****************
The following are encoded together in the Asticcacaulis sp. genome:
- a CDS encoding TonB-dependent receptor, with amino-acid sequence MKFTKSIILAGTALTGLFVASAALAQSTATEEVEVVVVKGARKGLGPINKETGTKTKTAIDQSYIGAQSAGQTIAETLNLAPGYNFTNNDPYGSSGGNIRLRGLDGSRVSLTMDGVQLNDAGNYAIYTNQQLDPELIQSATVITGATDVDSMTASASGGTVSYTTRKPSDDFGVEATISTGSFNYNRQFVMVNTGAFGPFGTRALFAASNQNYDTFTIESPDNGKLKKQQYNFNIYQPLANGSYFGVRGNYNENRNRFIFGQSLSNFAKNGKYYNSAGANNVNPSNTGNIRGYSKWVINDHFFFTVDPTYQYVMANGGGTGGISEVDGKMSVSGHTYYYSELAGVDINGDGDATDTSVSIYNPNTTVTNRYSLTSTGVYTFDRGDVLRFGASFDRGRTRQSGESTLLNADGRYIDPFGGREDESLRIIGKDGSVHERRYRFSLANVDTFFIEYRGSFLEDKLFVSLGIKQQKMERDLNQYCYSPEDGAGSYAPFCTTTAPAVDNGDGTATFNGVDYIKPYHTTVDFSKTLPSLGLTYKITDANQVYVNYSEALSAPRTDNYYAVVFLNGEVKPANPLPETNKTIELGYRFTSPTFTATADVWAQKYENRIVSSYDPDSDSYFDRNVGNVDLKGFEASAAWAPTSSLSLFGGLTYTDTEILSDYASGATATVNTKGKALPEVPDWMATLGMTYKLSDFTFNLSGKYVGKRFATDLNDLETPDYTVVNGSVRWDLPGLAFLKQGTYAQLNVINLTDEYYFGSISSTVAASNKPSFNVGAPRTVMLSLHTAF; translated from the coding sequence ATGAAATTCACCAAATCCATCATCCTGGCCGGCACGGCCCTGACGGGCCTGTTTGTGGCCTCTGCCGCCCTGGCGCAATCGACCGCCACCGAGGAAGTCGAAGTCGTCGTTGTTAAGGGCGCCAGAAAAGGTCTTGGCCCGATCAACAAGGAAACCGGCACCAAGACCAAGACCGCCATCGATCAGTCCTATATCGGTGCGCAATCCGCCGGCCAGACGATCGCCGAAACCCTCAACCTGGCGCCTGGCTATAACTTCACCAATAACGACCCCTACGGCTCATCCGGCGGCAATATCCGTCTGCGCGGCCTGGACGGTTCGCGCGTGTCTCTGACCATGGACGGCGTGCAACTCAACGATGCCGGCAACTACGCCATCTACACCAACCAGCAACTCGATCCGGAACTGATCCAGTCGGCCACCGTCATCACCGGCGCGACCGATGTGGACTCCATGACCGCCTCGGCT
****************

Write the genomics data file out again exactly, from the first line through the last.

The following are encoded together in the Asticcacaulis sp. genome:
- a CDS encoding TonB-dependent receptor, with amino-acid sequence MKFTKSIILAGTALTGLFVASAALAQSTATEEVEVVVVKGARKGLGPINKETGTKTKTAIDQSYIGAQSAGQTIAETLNLAPGYNFTNNDPYGSSGGNIRLRGLDGSRVSLTMDGVQLNDAGNYAIYTNQQLDPELIQSATVITGATDVDSMTASASGGTVSYTTRKPSDDFGVEATISTGSFNYNRQFVMVNTGAFGPFGTRALFAASNQNYDTFTIESPDNGKLKKQQYNFNIYQPLANGSYFGVRGNYNENRNRFIFGQSLSNFAKNGKYYNSAGANNVNPSNTGNIRGYSKWVINDHFFFTVDPTYQYVMANGGGTGGISEVDGKMSVSGHTYYYSELAGVDINGDGDATDTSVSIYNPNTTVTNRYSLTSTGVYTFDRGDVLRFGASFDRGRTRQSGESTLLNADGRYIDPFGGREDESLRIIGKDGSVHERRYRFSLANVDTFFIEYRGSFLEDKLFVSLGIKQQKMERDLNQYCYSPEDGAGSYAPFCTTTAPAVDNGDGTATFNGVDYIKPYHTTVDFSKTLPSLGLTYKITDANQVYVNYSEALSAPRTDNYYAVVFLNGEVKPANPLPETNKTIELGYRFTSPTFTATADVWAQKYENRIVSSYDPDSDSYFDRNVGNVDLKGFEASAAWAPTSSLSLFGGLTYTDTEILSDYASGATATVNTKGKALPEVPDWMATLGMTYKLSDFTFNLSGKYVGKRFATDLNDLETPDYTVVNGSVRWDLPGLAFLKQGTYAQLNVINLTDEYYFGSISSTVAASNKPSFNVGAPRTVMLSLHTAF; translated from the coding sequence ATGAAATTCACCAAATCCATCATCCTGGCCGGCACGGCCCTGACGGGCCTGTTTGTGGCCTCTGCCGCCCTGGCGCAATCGACCGCCACCGAGGAAGTCGAAGTCGTCGTTGTTAAGGGCGCCAGAAAAGGTCTTGGCCCGATCAACAAGGAAACCGGCACCAAGACCAAGACCGCCATCGATCAGTCCTATATCGGTGCGCAATCCGCCGGCCAGACGATCGCCGAAACCCTCAACCTGGCGCCTGGCTATAACTTCACCAATAACGACCCCTACGGCTCATCCGGCGGCAATATCCGTCTGCGCGGCCTGGACGGTTCGCGCGTGTCTCTGACCATGGACGGCGTGCAACTCAACGATGCCGGCAACTACGCCATCTACACCAACCAGCAACTCGATCCGGAACTGATCCAGTCGGCCACCGTCATCACCGGCGCGACCGATGTGGACTCCATGACCGCCTCGGCT